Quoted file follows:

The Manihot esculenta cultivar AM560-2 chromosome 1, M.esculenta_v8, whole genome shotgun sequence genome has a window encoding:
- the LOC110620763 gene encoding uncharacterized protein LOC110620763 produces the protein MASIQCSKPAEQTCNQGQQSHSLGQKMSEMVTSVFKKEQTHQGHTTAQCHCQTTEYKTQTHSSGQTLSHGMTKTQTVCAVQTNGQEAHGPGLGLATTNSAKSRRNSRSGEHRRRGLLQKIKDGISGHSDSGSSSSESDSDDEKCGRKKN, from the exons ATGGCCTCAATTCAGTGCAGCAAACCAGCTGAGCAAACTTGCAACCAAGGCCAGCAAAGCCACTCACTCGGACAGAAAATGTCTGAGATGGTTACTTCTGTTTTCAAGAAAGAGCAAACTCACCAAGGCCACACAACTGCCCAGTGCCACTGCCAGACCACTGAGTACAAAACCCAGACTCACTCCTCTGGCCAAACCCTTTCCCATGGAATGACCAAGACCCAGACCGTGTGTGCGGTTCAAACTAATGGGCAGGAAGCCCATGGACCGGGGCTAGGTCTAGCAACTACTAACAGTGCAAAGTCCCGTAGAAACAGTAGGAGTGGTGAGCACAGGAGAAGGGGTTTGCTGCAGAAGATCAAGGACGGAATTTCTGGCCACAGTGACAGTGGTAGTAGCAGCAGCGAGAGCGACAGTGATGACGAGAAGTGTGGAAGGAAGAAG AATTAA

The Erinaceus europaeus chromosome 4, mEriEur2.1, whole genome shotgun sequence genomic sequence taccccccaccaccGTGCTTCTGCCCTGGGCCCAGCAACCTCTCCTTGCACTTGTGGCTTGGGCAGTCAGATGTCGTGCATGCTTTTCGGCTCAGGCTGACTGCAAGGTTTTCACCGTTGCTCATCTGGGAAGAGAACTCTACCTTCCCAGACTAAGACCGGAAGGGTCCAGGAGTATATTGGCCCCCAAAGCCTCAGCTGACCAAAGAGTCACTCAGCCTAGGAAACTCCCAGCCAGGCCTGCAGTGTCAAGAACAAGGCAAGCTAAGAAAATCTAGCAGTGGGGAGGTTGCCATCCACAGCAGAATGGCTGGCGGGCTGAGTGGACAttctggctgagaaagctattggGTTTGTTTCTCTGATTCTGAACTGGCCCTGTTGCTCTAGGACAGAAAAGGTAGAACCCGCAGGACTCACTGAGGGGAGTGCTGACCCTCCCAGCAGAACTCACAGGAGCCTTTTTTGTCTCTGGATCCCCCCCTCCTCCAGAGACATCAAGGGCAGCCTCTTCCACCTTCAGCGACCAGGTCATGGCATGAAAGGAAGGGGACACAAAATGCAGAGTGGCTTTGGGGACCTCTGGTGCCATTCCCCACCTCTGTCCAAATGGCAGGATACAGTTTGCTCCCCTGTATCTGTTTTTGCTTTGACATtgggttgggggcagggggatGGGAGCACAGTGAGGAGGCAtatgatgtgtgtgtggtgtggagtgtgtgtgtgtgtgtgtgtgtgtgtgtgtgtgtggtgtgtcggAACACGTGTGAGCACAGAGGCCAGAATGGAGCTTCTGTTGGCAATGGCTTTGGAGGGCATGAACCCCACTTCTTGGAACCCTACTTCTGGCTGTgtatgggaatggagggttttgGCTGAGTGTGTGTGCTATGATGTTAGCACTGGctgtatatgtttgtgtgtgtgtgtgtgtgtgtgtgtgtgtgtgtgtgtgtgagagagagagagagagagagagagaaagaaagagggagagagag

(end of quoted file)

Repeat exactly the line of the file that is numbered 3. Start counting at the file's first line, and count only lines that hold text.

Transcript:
The Erinaceus europaeus chromosome 4, mEriEur2.1, whole genome shotgun sequence genomic sequence taccccccaccaccGTGCTTCTGCCCTGGGCCCAGCAACCTCTCCTTGCACTTGTGGCTTGGGCAGTCAGATGTCGTGCATGCTTTTCGGCTCAGGCTGACTGCAAGGTTTTCACCGTTGCTCATCTGGGAAGAGAACTCTACCTTCCCAGACTAAGACCGGAAGGGTCCAGGAGTATATTGGCCCCCAAAGCCTCAGCTGACCAAAGAGTCACTCAGCCTAGGAAACTCCCAGCCAGGCCTGCAGTGTCAAGAACAAGGCAAGCTAAGAAAATCTAGCAGTGGGGAGGTTGCCATCCACAGCAGAATGGCTGGCGGGCTGAGTGGACAttctggctgagaaagctattggGTTTGTTTCTCTGATTCTGAACTGGCCCTGTTGCTCTAGGACAGAAAAGGTAGAACCCGCAGGACTCACTGAGGGGAGTGCTGACCCTCCCAGCAGAACTCACAGGAGCCTTTTTTGTCTCTGGATCCCCCCCTCCTCCAGAGACATCAAGGGCAGCCTCTTCCACCTTCAGCGACCAGGTCATGGCATGAAAGGAAGGGGACACAAAATGCAGAGTGGCTTTGGGGACCTCTGGTGCCATTCCCCACCTCTGTCCAAATGGCAGGATACAGTTTGCTCCCCTGTATCTGTTTTTGCTTTGACATtgggttgggggcagggggatGGGAGCACAGTGAGGAGGCAtatgatgtgtgtgtggtgtggagtgtgtgtgtgtgtgtgtgtgtgtgtgtgtgtgtggtgtgtcggAACACGTGTGAGCACAGAGGCCAGAATGGAGCTTCTGTTGGCAATGGCTTTGGAGGGCATGAACCCCACTTCTTGGAACCCTACTTCTGGCTGTgtatgggaatggagggttttgGCTGAGTGTGTGTGCTATGATGTTAGCACTGGctgtatatgtttgtgtgtgtgtgtgtgtgtgtgtgtgtgtgtgtgtgtgtgagagagagagagagagagagagagaaagaaagagggagagagag